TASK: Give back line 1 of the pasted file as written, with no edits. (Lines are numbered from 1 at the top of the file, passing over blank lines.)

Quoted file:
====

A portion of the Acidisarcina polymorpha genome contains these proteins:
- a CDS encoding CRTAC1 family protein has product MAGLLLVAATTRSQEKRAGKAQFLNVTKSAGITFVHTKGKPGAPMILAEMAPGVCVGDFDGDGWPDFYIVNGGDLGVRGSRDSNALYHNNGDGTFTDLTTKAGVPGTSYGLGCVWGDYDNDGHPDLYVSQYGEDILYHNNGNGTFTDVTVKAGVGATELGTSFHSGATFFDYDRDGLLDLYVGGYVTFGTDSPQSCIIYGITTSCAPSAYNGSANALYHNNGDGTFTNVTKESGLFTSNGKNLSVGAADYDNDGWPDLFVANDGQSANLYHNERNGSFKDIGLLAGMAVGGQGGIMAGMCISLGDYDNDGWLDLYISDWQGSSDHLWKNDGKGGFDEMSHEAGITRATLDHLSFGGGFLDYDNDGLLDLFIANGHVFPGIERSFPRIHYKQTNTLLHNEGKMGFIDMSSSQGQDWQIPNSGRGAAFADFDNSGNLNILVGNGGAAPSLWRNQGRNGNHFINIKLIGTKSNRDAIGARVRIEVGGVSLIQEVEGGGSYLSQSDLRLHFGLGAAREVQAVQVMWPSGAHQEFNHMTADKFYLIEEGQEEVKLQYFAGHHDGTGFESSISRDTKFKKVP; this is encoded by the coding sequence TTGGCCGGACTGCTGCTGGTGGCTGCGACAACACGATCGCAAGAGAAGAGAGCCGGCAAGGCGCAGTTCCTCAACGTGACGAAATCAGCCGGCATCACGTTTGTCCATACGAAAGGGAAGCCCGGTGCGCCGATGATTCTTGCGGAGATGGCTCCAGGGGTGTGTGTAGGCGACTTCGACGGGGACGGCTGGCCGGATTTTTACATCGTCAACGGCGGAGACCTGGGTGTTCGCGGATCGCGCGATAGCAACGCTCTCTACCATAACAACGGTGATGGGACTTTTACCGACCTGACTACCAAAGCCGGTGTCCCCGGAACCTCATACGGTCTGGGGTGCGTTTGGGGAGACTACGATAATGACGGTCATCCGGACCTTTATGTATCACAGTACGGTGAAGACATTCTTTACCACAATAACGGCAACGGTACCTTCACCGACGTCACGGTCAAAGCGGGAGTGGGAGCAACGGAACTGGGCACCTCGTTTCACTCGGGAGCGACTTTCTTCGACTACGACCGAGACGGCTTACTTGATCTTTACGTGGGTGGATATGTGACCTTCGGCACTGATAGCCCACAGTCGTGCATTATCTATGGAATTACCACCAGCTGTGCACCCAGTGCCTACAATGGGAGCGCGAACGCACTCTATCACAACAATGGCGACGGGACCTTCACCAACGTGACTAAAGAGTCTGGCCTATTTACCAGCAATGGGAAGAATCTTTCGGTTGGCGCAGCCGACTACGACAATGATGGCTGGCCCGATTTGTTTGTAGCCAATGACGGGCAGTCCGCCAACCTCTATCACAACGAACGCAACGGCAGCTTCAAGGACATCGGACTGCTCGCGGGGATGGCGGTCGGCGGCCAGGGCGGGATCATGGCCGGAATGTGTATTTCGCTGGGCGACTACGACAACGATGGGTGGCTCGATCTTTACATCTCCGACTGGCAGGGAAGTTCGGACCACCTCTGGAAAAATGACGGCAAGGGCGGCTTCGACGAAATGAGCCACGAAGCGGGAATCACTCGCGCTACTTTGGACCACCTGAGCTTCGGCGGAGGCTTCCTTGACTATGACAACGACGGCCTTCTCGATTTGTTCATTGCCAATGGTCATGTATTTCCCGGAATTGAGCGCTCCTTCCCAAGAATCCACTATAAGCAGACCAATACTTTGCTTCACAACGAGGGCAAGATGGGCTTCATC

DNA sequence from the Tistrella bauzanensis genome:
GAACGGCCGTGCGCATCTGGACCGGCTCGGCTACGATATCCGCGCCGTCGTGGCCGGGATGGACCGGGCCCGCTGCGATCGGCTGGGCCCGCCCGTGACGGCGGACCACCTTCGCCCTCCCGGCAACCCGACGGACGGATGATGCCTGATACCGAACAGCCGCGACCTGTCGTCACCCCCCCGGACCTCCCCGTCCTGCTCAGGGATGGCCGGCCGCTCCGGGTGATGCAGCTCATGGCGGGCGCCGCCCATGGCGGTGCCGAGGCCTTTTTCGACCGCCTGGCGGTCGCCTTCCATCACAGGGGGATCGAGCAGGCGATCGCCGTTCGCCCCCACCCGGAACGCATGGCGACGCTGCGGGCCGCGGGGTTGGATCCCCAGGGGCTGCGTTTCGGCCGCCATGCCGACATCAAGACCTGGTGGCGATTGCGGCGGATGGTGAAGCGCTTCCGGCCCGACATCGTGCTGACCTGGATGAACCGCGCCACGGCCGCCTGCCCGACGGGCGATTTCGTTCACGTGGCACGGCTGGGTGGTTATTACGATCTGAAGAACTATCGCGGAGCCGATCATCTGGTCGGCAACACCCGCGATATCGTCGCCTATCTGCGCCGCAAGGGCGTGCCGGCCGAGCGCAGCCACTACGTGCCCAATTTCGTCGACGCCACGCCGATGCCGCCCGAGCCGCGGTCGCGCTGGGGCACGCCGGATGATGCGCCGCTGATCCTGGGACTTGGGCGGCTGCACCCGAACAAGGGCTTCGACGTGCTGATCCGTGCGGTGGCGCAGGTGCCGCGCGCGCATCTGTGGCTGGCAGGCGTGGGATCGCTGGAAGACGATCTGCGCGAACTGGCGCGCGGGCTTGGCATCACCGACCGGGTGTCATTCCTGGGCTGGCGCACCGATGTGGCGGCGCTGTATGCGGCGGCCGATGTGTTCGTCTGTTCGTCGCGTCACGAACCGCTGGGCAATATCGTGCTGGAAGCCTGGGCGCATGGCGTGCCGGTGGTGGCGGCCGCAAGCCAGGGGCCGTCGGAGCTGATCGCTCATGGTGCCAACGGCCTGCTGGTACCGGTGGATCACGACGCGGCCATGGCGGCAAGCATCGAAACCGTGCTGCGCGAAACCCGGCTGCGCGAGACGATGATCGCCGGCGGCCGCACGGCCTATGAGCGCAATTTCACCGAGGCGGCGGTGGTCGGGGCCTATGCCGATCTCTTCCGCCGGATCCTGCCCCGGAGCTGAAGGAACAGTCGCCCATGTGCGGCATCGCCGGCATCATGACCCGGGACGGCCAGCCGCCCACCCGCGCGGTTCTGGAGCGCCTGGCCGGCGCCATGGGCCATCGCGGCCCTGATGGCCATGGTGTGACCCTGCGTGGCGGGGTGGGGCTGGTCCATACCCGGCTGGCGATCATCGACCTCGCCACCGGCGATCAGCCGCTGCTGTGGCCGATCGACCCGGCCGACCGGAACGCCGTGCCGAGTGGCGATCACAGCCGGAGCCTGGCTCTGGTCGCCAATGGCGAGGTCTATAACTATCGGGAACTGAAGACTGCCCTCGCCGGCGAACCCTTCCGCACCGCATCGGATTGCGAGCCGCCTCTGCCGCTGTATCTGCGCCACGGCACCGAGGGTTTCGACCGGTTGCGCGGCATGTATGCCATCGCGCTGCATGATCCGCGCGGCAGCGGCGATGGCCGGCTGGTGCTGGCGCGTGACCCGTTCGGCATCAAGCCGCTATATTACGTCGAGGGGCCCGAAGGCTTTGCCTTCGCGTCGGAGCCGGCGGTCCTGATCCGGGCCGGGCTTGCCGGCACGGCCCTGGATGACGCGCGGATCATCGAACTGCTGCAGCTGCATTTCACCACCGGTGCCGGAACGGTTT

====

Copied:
A portion of the Acidisarcina polymorpha genome contains these proteins: